John CollierJohn Henry Collier
) was a British-born writer best known for his short stories
, many of which appeared in the New Yorker
during the thirties
. They were collected a 1951 volume, Fancies and Goodnights
, which is still in print. Individual stories are frequently anthologized in fantasy collections.
He contributed to the screenplay of The African Queen along with James Agee and John Huston. He received the Edgar Allen Poe Award in 1951 and the International Fantasy Award in 1952.
His short story, Evening Primrose was the subject of a 1966 television musical by Stephen Sondheim.
His stories may be broadly classified as fantasies, but are really sui generis. They feature an acerbic wit and are usually ironic or dark in tone. Like the stories of P. G. Wodehouse they are perfectly constructed and feature a brilliant literary craftsmanship that can easily escape notice. His stories are memorable; people who cannot recall title or author will nevertheless remember "the story about the people who lived in the department store" (Evening Primrose) or "the story in which the famous beauties that the man magically summons all say 'Here I am on a tiger-skin again'" (Bottle Shop).
A point of his style that the titles of many of his stories reveal (or at least telegraph) what would otherwise be a surprise ending.
Two examples, both from Over Insurance, may illustrate his style. The story opens:
- Alice and Irwin were as simple and as happy as any young couple in a family-style motion picture. In fact, they were even happier, for people were not looking at them all the time and they joys were not restricted by the censorship code. It is therefore impossible to describe the transports with which Alice flew to emrace Irwin on his return from work, or the rapture with which Irwin returned her caresses.... It was at least two hours before they even thought about dinner.... Whatever was best on his plate, he found time to put it on hers, and she was no slower in picking out some dainty tidbit to put between his eager and rather rubbery lips.
They become distressed at the possibility of each others' death, and agree that their only consolation would be to cry. However, they decide that it would be better to cry in luxury. Irwin observes:
- "I would rather cry on a yacht," said he, "where my tears could be ascribed to the salt spray, and I should not be thought unmainly. Let us insure one another, darling, so that if the worst happens we can cry without interruption. Let us put nine-tenths of our money into insurance...."
- "And let us," cried she, "insure our dear bird also," pointing to the feathered cageling, whom they always left uncovered at night, in order that his impassioned trills might grace their diviner raptures.
- "You are right," said he, "I will put ten bucks on the bird."
John Collier died in 1980 in Pacific Palisades, Los Angeles, California
- ''His Monkey Wife: or Married to a Chimp (1930) (Novel)
- Fancies and Goodnights (1951) Short-story collection, paperback reprint currently in print, ISBN 1590170512
Selected Short Stories
- Another American Tragedy—A man escapes a dentist who believes that "mental derangement is caused by dental derangement" only to fall into the hands of a doctor who maintains that "mental derangement is often caused by abdominal derangement."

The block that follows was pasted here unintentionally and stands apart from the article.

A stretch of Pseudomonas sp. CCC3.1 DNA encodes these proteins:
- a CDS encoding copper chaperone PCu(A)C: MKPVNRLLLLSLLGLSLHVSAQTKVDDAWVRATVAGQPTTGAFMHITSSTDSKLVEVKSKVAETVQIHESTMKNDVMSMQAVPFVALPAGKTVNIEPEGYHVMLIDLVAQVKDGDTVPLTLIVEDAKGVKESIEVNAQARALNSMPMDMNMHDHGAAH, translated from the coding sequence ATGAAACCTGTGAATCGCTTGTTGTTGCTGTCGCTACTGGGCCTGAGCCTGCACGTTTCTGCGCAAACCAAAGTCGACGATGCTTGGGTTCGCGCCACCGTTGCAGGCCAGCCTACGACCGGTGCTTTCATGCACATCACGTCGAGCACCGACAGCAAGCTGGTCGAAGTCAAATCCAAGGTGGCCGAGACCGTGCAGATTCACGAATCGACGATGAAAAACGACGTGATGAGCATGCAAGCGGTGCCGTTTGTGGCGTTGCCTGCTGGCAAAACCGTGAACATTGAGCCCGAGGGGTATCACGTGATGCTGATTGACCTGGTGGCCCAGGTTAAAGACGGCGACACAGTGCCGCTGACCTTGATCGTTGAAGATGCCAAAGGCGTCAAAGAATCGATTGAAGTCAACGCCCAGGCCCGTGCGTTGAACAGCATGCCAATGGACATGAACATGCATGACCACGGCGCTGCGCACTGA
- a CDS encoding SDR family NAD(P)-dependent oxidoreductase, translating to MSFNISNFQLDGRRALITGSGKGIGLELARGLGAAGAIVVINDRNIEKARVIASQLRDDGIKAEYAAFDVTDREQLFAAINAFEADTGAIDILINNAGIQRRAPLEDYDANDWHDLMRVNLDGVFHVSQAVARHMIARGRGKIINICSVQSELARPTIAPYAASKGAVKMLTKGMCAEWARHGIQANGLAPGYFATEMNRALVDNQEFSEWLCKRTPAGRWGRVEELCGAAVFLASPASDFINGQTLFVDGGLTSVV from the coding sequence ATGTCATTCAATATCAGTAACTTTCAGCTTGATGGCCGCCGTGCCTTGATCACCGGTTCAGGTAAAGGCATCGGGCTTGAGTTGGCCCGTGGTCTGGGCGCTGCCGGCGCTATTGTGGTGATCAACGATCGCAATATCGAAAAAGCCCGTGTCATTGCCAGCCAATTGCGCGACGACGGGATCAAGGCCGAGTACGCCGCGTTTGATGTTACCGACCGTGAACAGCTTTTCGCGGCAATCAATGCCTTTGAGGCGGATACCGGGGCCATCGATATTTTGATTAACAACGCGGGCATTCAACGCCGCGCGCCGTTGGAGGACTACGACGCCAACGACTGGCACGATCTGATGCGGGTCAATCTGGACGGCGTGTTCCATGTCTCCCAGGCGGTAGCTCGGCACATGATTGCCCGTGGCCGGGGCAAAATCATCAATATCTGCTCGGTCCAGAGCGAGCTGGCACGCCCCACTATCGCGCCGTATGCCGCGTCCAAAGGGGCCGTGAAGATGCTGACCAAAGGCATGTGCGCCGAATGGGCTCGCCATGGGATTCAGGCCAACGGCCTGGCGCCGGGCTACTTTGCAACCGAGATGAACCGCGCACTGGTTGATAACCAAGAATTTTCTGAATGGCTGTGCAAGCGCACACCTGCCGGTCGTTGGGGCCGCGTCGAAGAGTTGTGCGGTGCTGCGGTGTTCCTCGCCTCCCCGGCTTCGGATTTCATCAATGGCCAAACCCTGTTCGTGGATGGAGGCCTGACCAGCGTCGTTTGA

- Bottle Party—A jinn (genie) tricks a man into taking his place in the bottle.
- The Chaser—A young man buying a genuine love potion cannot understand why the seller sells love potions for a dollar, but also offers a colorless, tasteless, undetectable poison at a much, much higher price.
- Cancel All I Said—A couple's young daughter takes a screen test. The couple's lives are torn apart by the studio head's verbal offer to make the child a star.
- Evening Primrose—Probably his most famous; about people who live in a department store, hiding during the day and coming out at night.
- Interpretation of a Dream—A man experiences disturbing and serial dreams of falling from the thirty-ninth story of the skyscraper in which he works, passing one story every night. In his dreams he looks through the window and makes detailed and veridical observations of the real-life inhabitants as he passes.
- Over Insurance—A loving couple puts nine-tenths of their money into life insurance and becomes so impoverished that each decides to poison the other, unaware that the other has made the same decision.
- Special Delivery—A man falls into love with a department-store mannequin.
- The Steel Cat—Inventor uses his pet mouse to demonstrate his better mousetrap to an insensitive prospect who insists on seeing the mouse actually die.
- Three Bears Cottage—A man tries unsuccessfully to poison his wife with a mushroom as retaliation for serving him a smaller egg than the one she served herself.
- The Touch of Nutmeg Makes It—A man tried for murder and acquitted for lack of motive tells his story to sympathetic friends. During his telling, the surprising motive is accidentally revealed.
- Youth from Vienna—A couple, whose careers (tennis player and actress) depend on youth, are forced to deal with a gift of a single dose of rejuvenating medicine that cannot be divided or shared.
Hon. John Collier (1850-1934) is also the name of a British painter in the Pre-Raphaelite style.